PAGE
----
We all know that  battery packs are the weakest link in electric vehicles. Not only are they heavy and expensive, but they take a long time to recharge and on average can only provide around 100 miles per charge. 

A German-based company has changed all that with a new vehicle capable of driving up to 375 miles at moderate highway speeds.  

That’s roughly the equivalent of driving from Santa Barbara, CA to the Hoover Dam, without a recharge. 

It doesn’t end there. The company responsible for the battery pack, DBM Energy, claims a battery pack efficiency of 97 percent and a recharge time of around 6 minutes when charged from a direct current source. 

Unlike the small Daihatsu which was heavily modified by a team in Japan earlier this year that achieved a massive 623 miles on a charge at around 27 mph, the Audi A2 modified by DBM Energy was able to achieve its 375 miles range at an average speed of 55 mph. 

In contrast to the Japanese Daihatsu which had just one seat to enable more batteries to be squeezed into its diminutive frame, the DBM A2 retained its four original seats. 

At the end of the historic drive, DBM’s CEO Mirko Hannemann, who has been driving the car for around seven hours between the German cities of Munich and Berlin even offered to charge up the cellphones of the waiting journalists with the remaining power left in the car. 

Funded as part of a joint venture between German utility company Lekker Energie and the German Economy Ministry, the prototype battery offers a glimpse into the future of the electric car.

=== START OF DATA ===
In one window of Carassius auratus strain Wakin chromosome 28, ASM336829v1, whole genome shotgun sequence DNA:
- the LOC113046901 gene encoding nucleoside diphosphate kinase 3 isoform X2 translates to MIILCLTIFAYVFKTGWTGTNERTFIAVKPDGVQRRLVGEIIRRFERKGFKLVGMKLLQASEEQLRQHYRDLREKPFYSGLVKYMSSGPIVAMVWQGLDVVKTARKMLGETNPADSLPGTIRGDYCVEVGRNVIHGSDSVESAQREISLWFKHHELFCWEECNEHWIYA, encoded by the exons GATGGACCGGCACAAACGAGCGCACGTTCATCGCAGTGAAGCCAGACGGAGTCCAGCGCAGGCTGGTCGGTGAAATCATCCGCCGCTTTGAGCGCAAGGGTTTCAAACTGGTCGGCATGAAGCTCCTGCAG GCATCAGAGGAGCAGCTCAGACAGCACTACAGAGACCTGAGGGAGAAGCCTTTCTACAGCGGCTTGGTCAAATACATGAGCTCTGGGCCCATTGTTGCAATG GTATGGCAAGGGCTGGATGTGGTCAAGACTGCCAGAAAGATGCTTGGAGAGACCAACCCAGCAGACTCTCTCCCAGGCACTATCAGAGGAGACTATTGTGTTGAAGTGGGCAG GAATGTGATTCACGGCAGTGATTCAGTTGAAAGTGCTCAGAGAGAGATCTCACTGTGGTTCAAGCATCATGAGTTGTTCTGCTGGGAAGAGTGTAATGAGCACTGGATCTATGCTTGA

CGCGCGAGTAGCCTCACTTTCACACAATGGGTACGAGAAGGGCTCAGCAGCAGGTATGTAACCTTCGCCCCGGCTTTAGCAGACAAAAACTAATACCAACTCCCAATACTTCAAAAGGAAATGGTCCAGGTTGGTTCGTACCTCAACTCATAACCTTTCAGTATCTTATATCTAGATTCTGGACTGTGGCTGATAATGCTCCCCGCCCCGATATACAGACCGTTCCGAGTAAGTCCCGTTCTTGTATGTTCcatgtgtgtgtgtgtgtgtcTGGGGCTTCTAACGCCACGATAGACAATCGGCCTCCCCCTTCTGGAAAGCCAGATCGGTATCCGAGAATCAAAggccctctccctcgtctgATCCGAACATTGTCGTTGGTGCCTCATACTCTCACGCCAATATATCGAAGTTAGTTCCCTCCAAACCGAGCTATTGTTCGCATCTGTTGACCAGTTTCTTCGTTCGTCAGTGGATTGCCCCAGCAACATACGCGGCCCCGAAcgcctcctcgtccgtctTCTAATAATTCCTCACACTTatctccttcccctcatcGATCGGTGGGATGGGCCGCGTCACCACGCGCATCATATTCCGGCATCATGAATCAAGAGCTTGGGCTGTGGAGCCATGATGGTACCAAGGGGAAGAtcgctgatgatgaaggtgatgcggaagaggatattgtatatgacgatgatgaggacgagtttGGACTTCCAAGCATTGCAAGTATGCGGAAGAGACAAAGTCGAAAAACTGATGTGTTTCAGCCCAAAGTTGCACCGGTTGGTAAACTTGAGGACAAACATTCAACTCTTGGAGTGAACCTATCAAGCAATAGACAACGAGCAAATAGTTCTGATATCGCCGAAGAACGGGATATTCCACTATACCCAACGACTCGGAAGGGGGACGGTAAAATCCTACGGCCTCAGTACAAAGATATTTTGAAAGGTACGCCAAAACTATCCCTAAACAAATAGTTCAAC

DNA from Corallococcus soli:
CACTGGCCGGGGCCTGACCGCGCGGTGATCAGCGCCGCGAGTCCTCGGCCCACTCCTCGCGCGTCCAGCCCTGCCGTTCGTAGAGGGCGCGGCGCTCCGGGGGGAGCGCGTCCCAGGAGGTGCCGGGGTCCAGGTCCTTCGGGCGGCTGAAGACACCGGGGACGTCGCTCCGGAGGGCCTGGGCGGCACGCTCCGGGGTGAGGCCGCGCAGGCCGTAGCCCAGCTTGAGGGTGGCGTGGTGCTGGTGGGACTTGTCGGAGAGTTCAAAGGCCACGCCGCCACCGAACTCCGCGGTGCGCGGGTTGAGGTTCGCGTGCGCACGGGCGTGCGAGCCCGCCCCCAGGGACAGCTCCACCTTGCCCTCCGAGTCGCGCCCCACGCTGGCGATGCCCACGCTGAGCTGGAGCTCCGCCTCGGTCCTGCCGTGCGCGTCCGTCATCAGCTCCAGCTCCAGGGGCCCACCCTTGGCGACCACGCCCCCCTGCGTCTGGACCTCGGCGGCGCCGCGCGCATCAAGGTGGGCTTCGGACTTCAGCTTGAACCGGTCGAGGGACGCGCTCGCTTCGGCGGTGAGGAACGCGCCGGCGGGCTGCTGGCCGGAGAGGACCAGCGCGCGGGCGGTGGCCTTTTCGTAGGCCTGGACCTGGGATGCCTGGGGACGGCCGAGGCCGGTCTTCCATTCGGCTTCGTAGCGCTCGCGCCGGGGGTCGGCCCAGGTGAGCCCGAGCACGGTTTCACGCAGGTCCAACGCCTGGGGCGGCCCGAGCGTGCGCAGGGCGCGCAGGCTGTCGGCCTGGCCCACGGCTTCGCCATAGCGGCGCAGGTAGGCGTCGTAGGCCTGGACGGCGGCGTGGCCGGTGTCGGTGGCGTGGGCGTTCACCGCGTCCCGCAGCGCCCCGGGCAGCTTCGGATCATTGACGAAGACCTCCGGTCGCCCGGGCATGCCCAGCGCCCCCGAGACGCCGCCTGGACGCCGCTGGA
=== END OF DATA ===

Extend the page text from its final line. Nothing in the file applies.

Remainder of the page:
DBM Energy Audi A2 Electric Car

DBM Energy Audi A2 Electric Car

Don’t think for a second that this is a one-off battery pack. DBM’s battery technology, called KOLIBRI AlphaPolymer, is already in use in the unglamorous role of warehouses, where forklift trucks running on the same battery pack are capable of 28 hours of continuous operation before recharging is required. 

We’re always a little cautious of battery technologies offering ultra-fast recharge and a magnitude of range improvement on other battery chemistry types, but everything we’ve seen and heard from DBM Energy thus far points to a battery technology we’re all keen to watch. 

Could this be the future of electric vehicles? Is it ready?

If the battery technology is truly as revolutionary as this impressive journey hints and the battery packs from DBM are ready for the arduous duties of daily abuse at the hands of electric car drivers worldwide it is conceivable that this could be the answer to range anxiety. 

Even more, dare we suggest it, the conventional combustion engined car may have met its match. 

Only time will tell.